The desire to realise the great Australian dream of owning property is not changing, but the property the subject of that dream is shifting as owners and occupiers seek a ‘live, work and play’ lifestyle at affordable prices.

As developers pursue opportunities in a supply constrained market and landowners look to unlock unrealised development potential in their sites, mixed use developments are on the rise – and not just building apartments on top of a desirable retail offering (although there is still plenty of that). New developments are considering how best to provide amenity to residents, particularly in the wake of COVID-19, exploring working from home hubs, outdoor space, complementary retail and office space in the area.

However, it is the airspace above structures that is currently receiving significant attention.  As traditional development sites become scarce, particularly in urban areas, developers are looking for opportunities to develop above existing structures (such as transport hubs, churches, supermarkets and commercial buildings). Landowners are the beneficiary (and often instigator) of this trend as they either dispose of these air rights or enter into co-venture arrangements with developers for the redevelopment of their existing asset and the future asset above.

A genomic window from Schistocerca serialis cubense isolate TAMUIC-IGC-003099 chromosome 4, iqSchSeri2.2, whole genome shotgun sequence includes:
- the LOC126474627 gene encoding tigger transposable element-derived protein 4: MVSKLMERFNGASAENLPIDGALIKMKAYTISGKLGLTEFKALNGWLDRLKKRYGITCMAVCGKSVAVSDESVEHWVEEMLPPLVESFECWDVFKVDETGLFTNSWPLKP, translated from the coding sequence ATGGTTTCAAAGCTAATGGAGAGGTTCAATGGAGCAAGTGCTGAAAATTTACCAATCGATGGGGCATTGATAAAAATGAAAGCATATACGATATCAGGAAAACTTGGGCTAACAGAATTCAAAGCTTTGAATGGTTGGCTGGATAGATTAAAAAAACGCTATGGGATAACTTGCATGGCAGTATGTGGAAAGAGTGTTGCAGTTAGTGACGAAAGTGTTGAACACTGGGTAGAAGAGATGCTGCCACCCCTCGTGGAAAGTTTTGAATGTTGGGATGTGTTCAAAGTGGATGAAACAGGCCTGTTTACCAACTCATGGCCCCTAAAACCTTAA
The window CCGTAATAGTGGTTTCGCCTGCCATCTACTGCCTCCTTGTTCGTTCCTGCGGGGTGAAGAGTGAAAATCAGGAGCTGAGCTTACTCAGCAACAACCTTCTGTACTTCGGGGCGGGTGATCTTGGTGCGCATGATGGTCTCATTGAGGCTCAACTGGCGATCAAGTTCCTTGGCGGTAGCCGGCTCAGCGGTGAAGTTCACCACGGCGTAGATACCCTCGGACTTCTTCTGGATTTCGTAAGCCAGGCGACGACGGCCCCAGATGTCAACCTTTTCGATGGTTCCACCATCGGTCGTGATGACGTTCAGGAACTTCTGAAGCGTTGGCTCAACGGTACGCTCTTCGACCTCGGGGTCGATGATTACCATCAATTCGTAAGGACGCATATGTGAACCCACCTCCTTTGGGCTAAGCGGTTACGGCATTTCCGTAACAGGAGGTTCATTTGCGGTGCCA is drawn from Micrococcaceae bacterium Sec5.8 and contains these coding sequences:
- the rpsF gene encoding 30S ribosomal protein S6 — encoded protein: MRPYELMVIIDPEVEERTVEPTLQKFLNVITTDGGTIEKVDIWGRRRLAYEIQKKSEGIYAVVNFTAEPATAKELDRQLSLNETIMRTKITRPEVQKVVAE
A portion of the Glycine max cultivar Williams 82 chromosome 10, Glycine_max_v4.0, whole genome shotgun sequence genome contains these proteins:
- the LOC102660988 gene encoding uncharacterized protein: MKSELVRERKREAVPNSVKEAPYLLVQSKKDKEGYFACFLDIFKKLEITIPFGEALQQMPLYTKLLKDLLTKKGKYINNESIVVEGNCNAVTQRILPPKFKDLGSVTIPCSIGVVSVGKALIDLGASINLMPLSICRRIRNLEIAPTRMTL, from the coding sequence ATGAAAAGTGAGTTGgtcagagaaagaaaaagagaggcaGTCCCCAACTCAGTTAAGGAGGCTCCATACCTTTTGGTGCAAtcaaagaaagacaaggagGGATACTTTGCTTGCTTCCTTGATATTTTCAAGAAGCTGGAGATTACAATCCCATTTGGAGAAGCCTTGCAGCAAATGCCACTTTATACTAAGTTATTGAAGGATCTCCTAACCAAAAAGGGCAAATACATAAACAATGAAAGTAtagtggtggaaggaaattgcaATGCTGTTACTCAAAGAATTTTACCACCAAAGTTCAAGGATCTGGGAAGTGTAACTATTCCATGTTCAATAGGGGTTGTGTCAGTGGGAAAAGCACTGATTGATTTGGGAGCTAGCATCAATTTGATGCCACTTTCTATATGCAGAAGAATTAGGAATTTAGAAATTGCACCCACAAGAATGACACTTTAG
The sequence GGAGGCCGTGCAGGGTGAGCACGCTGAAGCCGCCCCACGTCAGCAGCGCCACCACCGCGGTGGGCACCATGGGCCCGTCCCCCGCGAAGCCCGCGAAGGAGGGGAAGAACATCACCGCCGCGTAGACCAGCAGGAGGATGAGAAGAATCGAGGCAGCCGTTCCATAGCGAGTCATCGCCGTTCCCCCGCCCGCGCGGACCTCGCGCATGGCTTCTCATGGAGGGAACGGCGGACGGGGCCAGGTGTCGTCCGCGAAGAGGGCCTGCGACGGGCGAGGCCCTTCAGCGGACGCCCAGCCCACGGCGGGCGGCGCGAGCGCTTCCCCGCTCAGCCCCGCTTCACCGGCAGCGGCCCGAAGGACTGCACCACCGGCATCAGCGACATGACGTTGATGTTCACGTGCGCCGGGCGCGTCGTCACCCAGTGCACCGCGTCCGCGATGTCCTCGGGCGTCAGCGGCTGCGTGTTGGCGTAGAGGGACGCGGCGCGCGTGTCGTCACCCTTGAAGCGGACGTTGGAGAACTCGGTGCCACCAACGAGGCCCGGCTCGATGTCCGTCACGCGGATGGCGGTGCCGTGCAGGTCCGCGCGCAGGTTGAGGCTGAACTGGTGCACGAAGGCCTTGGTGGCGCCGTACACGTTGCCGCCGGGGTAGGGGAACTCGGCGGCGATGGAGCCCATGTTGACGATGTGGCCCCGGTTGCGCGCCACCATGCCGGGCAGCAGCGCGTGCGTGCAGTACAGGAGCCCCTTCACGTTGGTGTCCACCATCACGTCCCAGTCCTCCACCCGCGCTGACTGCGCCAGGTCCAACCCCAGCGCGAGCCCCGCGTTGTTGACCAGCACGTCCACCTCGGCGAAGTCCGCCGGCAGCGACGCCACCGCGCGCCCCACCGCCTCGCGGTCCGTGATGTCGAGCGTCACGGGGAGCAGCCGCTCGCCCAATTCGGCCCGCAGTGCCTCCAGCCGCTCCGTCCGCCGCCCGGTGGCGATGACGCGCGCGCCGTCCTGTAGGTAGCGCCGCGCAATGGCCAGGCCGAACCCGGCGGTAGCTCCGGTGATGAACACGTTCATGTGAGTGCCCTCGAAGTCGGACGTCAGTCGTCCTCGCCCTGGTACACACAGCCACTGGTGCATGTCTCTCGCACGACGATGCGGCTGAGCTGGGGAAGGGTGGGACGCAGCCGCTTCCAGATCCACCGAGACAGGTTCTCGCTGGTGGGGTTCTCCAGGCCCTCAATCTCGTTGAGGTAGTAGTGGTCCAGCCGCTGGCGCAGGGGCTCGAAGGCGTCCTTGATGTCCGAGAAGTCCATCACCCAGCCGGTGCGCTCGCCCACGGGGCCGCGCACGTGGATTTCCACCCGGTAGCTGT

From early planning and project delivery to design, social and environmental considerations, and title structures, there are a range of challenges unique to every development which must be identified and managed to ensure the project’s successful implementation. Having a number of stakeholders with differing interests co-locating within the one development can lead to a number of future issues and disputes. Careful consideration must be given at an early stage around how the development is intended to work in practice, with governance and management structures with appropriate rights documented.

Build to Rent (BTR): favourable market conditions  

BTR (or Multi-Family) has been the hot topic spoken about for a number of years. The land tax, GST and MIT issues, FIRB barriers and planning hurdles have been discussed at length and, with a couple of notable exceptions, largely ignored by State and Federal Governments.  

Very few true purpose designed BTR developments have been completed and released to market for rent – but this will change in 2022. 

Market conditions seem right for BTR to thrive. A weight of capital is looking to enter Australia’s BTR market, set to follow the UK’s recent growth trajectory and driven by interest rate rises and ongoing housing affordability considerations. 

The recent property boom is pushing housing prices beyond the reach of many but there is also upward pressure on rents and squeezing vacancy rates.  Renters continue to be treated poorly by many landlords, with recent reports in Victoria indicating that many tenants are waiting more than eight months to resolve bond disputes.